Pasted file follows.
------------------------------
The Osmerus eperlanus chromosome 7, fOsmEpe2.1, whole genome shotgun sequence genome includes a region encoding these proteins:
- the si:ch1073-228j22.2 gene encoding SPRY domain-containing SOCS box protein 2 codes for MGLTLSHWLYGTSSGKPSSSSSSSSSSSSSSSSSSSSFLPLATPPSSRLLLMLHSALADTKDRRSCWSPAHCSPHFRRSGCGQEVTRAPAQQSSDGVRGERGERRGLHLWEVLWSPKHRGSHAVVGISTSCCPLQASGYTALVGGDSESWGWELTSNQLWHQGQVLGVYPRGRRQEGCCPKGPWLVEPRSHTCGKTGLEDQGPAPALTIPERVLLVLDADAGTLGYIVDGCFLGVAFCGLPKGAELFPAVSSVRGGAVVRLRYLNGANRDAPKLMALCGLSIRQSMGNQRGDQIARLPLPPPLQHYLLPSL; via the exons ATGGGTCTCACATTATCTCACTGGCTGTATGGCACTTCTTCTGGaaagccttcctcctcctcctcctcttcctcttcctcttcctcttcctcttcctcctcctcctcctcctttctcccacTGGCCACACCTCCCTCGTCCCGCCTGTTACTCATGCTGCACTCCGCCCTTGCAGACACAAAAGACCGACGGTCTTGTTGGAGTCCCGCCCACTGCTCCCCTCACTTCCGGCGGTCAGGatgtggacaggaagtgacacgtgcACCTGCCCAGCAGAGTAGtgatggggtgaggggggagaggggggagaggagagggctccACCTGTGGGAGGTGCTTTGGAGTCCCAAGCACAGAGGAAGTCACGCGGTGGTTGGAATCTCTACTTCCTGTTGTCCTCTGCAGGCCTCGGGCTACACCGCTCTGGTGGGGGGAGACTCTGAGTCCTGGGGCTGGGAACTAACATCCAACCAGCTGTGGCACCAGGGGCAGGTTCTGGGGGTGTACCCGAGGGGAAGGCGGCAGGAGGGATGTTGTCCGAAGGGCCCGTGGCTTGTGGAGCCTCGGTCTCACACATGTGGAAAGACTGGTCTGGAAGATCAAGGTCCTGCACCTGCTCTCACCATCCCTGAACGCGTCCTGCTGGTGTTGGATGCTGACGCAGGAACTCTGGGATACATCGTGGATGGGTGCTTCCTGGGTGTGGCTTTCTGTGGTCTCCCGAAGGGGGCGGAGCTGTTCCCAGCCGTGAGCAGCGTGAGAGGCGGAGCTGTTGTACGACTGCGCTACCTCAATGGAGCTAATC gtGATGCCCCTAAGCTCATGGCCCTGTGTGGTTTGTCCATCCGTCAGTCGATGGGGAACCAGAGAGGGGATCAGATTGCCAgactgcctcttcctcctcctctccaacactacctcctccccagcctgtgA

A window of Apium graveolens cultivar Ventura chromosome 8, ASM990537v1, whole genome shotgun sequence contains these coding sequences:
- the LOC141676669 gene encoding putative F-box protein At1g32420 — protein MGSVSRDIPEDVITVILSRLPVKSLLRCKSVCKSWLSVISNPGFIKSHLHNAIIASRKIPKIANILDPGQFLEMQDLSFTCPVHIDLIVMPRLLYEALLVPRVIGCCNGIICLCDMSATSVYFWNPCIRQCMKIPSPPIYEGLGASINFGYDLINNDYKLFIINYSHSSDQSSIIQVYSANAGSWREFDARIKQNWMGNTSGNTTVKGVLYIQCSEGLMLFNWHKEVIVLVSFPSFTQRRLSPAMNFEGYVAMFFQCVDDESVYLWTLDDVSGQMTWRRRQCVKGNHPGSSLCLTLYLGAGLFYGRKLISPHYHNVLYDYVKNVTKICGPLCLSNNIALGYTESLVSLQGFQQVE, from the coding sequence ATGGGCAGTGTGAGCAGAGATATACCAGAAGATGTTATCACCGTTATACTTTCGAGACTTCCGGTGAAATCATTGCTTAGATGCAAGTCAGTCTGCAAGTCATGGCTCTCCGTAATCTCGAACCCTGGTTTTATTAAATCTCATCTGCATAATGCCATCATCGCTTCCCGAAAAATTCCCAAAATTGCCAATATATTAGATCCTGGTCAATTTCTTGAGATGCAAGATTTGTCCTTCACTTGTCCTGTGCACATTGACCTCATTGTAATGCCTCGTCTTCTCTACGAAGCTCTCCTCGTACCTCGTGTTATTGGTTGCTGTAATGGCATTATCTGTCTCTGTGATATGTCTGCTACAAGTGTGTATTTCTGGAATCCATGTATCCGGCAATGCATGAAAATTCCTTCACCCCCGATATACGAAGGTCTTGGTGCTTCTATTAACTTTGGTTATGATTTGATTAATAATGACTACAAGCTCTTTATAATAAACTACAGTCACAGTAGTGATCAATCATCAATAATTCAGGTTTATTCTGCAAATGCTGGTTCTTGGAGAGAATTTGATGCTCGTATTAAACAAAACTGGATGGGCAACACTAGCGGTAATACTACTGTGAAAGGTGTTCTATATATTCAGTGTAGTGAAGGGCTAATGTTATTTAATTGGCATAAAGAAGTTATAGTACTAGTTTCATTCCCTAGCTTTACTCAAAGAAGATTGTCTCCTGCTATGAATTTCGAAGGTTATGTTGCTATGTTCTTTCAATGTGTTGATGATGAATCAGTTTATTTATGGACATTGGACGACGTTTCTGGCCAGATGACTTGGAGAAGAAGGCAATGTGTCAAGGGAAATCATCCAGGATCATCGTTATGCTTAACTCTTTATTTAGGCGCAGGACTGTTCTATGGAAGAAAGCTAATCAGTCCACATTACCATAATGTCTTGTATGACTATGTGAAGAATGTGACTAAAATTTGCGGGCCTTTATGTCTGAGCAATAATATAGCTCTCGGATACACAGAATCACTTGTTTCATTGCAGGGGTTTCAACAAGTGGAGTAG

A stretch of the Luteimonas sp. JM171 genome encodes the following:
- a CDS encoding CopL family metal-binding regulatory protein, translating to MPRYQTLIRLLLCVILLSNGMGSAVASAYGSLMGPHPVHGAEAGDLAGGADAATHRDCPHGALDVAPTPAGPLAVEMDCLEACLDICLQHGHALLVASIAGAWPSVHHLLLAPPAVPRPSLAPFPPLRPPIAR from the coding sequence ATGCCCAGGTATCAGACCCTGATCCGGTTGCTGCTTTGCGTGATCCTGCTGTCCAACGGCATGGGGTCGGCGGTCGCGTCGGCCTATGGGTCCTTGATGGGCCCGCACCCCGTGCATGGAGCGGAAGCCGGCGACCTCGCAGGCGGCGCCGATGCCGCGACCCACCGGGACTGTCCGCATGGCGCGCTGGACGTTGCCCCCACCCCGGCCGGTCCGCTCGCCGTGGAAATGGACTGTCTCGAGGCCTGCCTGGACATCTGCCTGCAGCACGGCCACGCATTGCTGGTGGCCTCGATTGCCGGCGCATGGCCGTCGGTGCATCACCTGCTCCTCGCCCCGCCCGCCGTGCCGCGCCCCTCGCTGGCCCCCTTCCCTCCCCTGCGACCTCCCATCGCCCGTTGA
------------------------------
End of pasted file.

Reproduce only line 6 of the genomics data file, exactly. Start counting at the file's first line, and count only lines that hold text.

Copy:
- a CDS encoding CopL family metal-binding regulatory protein, translating to MPRYQTLIRLLLCVILLSNGMGSAVASAYGSLMGPHPVHGAEAGDLAGGADAATHRDCPHGALDVAPTPAGPLAVEMDCLEACLDICLQHGHALLVASIAGAWPSVHHLLLAPPAVPRPSLAPFPPLRPPIAR from the coding sequence ATGCCCAGGTATCAGACCCTGATCCGGTTGCTGCTTTGCGTGATCCTGCTGTCCAACGGCATGGGGTCGGCGGTCGCGTCGGCCTATGGGTCCTTGATGGGCCCGCACCCCGTGCATGGAGCGGAAGCCGGCGACCTCGCAGGCGGCGCCGATGCCGCGACCCACCGGGACTGTCCGCATGGCGCGCTGGACGTTGCCCCCACCCCGGCCGGTCCGCTCGCCGTGGAAATGGACTGTCTCGAGGCCTGCCTGGACATCTGCCTGCAGCACGGCCACGCATTGCTGGTGGCCTCGATTGCCGGCGCATGGCCGTCGGTGCATCACCTGCTCCTCGCCCCGCCCGCCGTGCCGCGCCCCTCGCTGGCCCCCTTCCCTCCCCTGCGACCTCCCATCGCCCGTTGA